Q is for Quorum

Photo by Billy on Unsplash

For flashes, the quorum (minimum number of people needed for an official meeting) is two to explore more than navel-gazing introspective of a single character, but what happens when you go beyond that? How do you write a large cast? I recently took up the challenge when creating the Argumentative Law series.

The flash format doesn’t lend itself well to large casts. In a thousand words, you can explore two, maybe three, people interacting. I did TEN! Each person in the first flash, L is for Legality, had at least one line. The challenge was making sure each person had a reason to be there, a different opinion and goal. When possible, a different mannerism. Overall, that first flash is a scene, not a story. No one grows or changes, the “protagonist” really is the class as a whole, not one individual who undergoes the most change. A few of the characters were well-defined in my head – Lindsey, the firebrand; Breanna and Matthew, the couple headed to problems; John, supporter of the status quo; and the professor, Dr. Hawkins – who is based on my very first college teacher – first semester, first class. He left an impression on me, not all of it good, but he did demand the best from everyone and he cared enough to extract it. I would have preferred he didn’t use a hammer and pliers, but the man was unforgiving as the fire which shaped him.

With five characters clearly defined, the second flash had more elbow room; still, most characters were again limited to a single line, but through that line I discovered more about each of them.

The final flash, O is for Options, is actually two scenes, one is the class discussion and the other the internships. Between the three flashes, four scenes, and six thousand words, the characters had evolved into individuals with different backgrounds and goals. (Hey! – That is the average of a flash dealing with two to three characters. Three flashes fleshes out nine characters. Good to know the word to person ratio is consistent.)

Strangely two of the initial weakest characters ended up to be the most interesting to me. Maybe because they evolved organically instead of a pre-defined cutout like Lindsey and John. For the “story”, I would define Monica as the protagonist, if I work from the definition of the “person who undergoes the most change”. Though Breanna and Matthew, with their breakup, also had a lot of change, their change was external while Monica’s was internal. I also fell in love with Seth Goard; the initial lackadaisical gentleman, coasting through the course, was revealed to actually have a lot going on in his life. When he finally faced something that needed doing, he stood up for it. Of all the characters, Seth is the one I want to grab and drop off into a real narrative instead an exploration of writing skills.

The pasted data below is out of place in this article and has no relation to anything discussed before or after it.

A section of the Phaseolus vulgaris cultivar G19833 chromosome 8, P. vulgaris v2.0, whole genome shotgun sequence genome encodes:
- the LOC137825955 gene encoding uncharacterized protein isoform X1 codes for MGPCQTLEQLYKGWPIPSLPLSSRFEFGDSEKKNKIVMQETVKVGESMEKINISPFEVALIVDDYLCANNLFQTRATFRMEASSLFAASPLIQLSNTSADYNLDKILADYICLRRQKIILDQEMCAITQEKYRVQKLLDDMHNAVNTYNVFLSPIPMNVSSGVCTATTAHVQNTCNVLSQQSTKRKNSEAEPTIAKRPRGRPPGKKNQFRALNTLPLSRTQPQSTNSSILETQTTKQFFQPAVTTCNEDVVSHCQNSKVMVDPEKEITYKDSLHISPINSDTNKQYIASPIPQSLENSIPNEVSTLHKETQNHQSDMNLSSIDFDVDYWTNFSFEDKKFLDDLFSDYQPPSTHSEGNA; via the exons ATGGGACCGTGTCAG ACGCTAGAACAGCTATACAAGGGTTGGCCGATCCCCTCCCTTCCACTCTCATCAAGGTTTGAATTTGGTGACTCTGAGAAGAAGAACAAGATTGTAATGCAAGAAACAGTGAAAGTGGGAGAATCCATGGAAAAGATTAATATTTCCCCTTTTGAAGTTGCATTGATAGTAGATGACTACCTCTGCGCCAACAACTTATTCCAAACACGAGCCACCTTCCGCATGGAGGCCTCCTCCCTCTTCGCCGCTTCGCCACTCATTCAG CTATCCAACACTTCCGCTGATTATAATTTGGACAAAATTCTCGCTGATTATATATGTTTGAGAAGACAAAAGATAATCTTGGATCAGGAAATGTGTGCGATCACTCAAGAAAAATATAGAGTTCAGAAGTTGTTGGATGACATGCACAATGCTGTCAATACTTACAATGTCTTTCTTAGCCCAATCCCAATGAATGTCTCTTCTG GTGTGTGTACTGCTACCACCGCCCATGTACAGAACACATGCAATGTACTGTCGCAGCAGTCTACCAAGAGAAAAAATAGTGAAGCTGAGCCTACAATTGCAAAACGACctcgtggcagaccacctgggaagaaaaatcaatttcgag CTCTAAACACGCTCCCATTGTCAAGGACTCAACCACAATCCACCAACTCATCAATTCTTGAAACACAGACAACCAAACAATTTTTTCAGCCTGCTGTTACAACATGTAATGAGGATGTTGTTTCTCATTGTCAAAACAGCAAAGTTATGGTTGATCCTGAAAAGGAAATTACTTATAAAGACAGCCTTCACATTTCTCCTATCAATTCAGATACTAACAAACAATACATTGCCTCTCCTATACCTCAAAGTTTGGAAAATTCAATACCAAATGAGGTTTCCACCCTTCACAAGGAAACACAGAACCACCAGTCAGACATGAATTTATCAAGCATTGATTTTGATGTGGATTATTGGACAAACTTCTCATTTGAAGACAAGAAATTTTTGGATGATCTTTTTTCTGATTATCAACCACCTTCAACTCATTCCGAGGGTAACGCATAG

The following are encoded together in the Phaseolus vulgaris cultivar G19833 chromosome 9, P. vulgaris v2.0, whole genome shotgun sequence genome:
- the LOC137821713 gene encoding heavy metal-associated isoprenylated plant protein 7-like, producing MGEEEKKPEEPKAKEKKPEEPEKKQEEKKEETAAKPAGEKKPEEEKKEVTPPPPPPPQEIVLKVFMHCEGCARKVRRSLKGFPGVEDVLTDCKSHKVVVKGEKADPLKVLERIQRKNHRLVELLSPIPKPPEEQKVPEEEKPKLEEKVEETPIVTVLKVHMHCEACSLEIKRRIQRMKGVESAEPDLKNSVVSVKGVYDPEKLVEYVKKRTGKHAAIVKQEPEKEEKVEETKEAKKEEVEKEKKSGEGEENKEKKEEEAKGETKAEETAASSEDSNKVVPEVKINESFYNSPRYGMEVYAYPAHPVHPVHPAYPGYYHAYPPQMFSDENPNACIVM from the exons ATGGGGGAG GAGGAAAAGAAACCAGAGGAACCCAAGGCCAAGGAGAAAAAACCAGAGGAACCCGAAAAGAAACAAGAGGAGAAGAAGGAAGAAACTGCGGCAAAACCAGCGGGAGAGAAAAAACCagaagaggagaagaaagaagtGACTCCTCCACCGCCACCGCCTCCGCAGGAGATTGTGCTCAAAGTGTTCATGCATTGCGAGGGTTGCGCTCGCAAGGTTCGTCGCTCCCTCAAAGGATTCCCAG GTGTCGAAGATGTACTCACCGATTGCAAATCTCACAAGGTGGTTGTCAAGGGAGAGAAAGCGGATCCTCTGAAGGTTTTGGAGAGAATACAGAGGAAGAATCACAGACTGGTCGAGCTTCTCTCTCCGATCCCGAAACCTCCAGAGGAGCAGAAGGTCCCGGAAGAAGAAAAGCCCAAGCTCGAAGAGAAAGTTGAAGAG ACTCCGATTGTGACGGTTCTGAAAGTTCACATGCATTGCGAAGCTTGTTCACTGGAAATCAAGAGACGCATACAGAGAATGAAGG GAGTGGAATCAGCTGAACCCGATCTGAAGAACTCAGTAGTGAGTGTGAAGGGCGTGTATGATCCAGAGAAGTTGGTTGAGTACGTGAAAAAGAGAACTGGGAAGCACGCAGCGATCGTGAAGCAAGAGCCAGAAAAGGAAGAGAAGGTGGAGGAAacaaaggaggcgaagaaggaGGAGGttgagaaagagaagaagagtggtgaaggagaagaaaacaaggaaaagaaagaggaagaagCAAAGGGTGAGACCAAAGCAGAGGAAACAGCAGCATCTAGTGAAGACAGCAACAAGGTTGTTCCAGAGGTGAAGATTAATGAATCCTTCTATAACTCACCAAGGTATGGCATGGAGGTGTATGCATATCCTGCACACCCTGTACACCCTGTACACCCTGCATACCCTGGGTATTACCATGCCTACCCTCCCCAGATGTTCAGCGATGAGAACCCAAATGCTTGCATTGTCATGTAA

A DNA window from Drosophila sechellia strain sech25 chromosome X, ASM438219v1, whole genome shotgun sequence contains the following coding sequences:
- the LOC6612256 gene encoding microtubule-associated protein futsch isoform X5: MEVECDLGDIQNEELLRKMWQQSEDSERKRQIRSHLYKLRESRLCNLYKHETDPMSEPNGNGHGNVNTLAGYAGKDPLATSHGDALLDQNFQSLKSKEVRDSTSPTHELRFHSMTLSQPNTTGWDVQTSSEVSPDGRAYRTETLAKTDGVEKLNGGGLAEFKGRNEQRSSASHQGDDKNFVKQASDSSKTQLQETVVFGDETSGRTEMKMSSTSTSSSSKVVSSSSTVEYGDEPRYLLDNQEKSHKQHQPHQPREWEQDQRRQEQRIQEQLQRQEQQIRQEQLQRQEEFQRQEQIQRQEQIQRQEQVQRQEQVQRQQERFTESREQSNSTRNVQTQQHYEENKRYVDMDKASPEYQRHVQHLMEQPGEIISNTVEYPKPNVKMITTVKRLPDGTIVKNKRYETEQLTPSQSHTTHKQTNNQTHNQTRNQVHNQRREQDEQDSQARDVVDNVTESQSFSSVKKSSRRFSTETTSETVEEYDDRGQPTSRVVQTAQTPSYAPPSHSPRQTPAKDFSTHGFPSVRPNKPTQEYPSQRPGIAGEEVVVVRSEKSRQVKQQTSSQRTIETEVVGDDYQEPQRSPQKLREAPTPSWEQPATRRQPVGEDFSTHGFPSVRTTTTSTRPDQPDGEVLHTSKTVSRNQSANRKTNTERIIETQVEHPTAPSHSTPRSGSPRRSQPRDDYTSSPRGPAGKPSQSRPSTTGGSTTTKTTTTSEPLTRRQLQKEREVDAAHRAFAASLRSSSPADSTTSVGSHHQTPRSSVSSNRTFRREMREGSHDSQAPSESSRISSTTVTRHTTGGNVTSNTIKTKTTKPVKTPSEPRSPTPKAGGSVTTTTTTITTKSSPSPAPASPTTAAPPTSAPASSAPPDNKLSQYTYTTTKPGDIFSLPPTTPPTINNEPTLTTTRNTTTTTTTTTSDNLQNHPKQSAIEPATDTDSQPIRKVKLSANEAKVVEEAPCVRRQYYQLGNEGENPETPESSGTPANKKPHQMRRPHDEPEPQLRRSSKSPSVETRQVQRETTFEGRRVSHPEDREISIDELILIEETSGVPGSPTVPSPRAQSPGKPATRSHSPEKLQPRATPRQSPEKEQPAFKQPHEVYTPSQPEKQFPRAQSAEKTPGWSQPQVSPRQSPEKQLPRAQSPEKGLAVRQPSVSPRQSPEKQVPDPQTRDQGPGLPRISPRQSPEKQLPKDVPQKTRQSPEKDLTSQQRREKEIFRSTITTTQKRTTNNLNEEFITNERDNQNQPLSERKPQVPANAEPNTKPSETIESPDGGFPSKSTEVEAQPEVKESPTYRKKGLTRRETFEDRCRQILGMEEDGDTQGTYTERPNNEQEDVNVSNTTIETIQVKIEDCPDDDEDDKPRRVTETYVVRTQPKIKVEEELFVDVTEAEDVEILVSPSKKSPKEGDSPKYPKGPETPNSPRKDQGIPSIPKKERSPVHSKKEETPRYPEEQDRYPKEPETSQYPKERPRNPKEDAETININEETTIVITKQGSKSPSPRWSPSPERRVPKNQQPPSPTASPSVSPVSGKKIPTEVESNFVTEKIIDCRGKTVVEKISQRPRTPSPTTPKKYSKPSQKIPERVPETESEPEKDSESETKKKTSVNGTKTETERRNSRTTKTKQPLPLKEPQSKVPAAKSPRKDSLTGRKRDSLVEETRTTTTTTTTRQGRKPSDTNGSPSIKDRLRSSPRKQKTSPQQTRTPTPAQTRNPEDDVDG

I’m still not sure if I would describe the Argumentative Law series as a story. There is a a beginning, middle, and end – with the ending of handing out internships being the most clearly defined. We see the class grow as a whole from the teacher directing the conversation, with the first narrative turning point happening when the students (through Lindsey) demand equal treatment for all students, to the final session where the professor mostly stays out of the conversation except to keep them on topic. There is a sloppy bit (from a content editing consideration) where the third flash opens with Lindsey as a close-third person POV before we expand back out to the omniscient POV used throughout the rest of the series.

If the story was rewritten, I don’t know what POV I would go with. The omniscient puts a lot of distance between the readers and the action, keeping emotional involvement low. But who to go with? Lindsey, with her strong opinions, would be my first choice, but she is an unreliable narrator and the themes within the story, if polished from first draft flash format, are about the clarity of law. The juxtaposition between her opinions and exploring society through law could make interesting counterpoints, but I don’t know if I have the skill set to sharpen the edge between unreliable fog and magnification lens clarity.

I know I mentioned this specific to the first flash, but it also applies to the whole arc. In a weird way, with the exceptionally large cast, the class as a whole became the protagonist. During the story, they learned how to argue, they split into factions, and they developed a cause they wanted to fight for that crossed the factions.

Have you ever written a large cast scene or story where all the characters impact the story at some level? What writing skills did it need? Comment below.

Argumentative Law series

  1. L is for Legality (4/14/2024)
  2. M is for Monday (4/15/2024)
  3. O is for Options (4/17/2024)
  4. Editing Rant: Q is for Quorum (4/19/2024)
  5. Writing Exercise: Y is for Yoke (4/28/2024)

4 thoughts to “Q is for Quorum”

  1. I definitely have had large casts in scenes. For me the trick is to stay on top of attributions. Every line and movement needs to be clearly assigned to a character. Another thing I personally try to do is flow through the room / scene like a camera might in a continuous shot sequence like they did for the TV series E.R. The setting and descriptions make this come alive, but it’s a much longer scene to write because of all the extra parts. This is part of the genius of Frank Herbert’s use of fully omniscient 3rd-person to let the reader flow between the head-space of multiple characters in Dune.

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